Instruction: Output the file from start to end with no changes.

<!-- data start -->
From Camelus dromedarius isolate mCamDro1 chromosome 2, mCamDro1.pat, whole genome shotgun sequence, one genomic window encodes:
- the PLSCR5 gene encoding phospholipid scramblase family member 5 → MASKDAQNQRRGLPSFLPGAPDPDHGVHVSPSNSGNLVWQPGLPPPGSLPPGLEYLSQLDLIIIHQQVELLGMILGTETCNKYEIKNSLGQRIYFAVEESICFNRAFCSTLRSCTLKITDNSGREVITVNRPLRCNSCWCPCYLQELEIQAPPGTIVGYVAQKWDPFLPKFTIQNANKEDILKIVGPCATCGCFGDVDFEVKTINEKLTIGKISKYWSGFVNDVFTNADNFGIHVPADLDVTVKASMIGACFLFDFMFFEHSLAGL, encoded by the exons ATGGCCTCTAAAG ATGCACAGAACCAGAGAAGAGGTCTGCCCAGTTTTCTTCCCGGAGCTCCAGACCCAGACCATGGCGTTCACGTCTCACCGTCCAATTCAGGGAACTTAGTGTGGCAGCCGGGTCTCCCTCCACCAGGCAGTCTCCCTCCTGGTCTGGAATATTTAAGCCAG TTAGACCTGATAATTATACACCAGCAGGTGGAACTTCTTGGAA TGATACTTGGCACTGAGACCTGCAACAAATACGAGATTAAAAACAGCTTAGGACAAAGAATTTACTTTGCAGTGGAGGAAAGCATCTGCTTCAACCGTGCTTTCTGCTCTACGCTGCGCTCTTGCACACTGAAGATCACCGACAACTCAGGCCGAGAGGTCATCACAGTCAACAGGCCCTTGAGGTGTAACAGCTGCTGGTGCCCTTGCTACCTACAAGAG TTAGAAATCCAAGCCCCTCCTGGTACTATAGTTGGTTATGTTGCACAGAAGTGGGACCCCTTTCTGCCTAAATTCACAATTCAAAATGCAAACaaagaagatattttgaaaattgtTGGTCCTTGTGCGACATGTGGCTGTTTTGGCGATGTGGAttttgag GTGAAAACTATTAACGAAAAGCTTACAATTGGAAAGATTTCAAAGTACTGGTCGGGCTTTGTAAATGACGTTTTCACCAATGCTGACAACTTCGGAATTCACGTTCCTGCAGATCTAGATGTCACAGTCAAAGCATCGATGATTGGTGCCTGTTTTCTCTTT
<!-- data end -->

From Camelus dromedarius isolate mCamDro1 chromosome 2, mCamDro1.pat, whole genome shotgun sequence, one genomic window encodes:
- the PLSCR5 gene encoding phospholipid scramblase family member 5 → MASKDAQNQRRGLPSFLPGAPDPDHGVHVSPSNSGNLVWQPGLPPPGSLPPGLEYLSQLDLIIIHQQVELLGMILGTETCNKYEIKNSLGQRIYFAVEESICFNRAFCSTLRSCTLKITDNSGREVITVNRPLRCNSCWCPCYLQELEIQAPPGTIVGYVAQKWDPFLPKFTIQNANKEDILKIVGPCATCGCFGDVDFEVKTINEKLTIGKISKYWSGFVNDVFTNADNFGIHVPADLDVTVKASMIGACFLFDFMFFEHSLAGL, encoded by the exons ATGGCCTCTAAAG ATGCACAGAACCAGAGAAGAGGTCTGCCCAGTTTTCTTCCCGGAGCTCCAGACCCAGACCATGGCGTTCACGTCTCACCGTCCAATTCAGGGAACTTAGTGTGGCAGCCGGGTCTCCCTCCACCAGGCAGTCTCCCTCCTGGTCTGGAATATTTAAGCCAG TTAGACCTGATAATTATACACCAGCAGGTGGAACTTCTTGGAA TGATACTTGGCACTGAGACCTGCAACAAATACGAGATTAAAAACAGCTTAGGACAAAGAATTTACTTTGCAGTGGAGGAAAGCATCTGCTTCAACCGTGCTTTCTGCTCTACGCTGCGCTCTTGCACACTGAAGATCACCGACAACTCAGGCCGAGAGGTCATCACAGTCAACAGGCCCTTGAGGTGTAACAGCTGCTGGTGCCCTTGCTACCTACAAGAG TTAGAAATCCAAGCCCCTCCTGGTACTATAGTTGGTTATGTTGCACAGAAGTGGGACCCCTTTCTGCCTAAATTCACAATTCAAAATGCAAACaaagaagatattttgaaaattgtTGGTCCTTGTGCGACATGTGGCTGTTTTGGCGATGTGGAttttgag GTGAAAACTATTAACGAAAAGCTTACAATTGGAAAGATTTCAAAGTACTGGTCGGGCTTTGTAAATGACGTTTTCACCAATGCTGACAACTTCGGAATTCACGTTCCTGCAGATCTAGATGTCACAGTCAAAGCATCGATGATTGGTGCCTGTTTTCTCTTT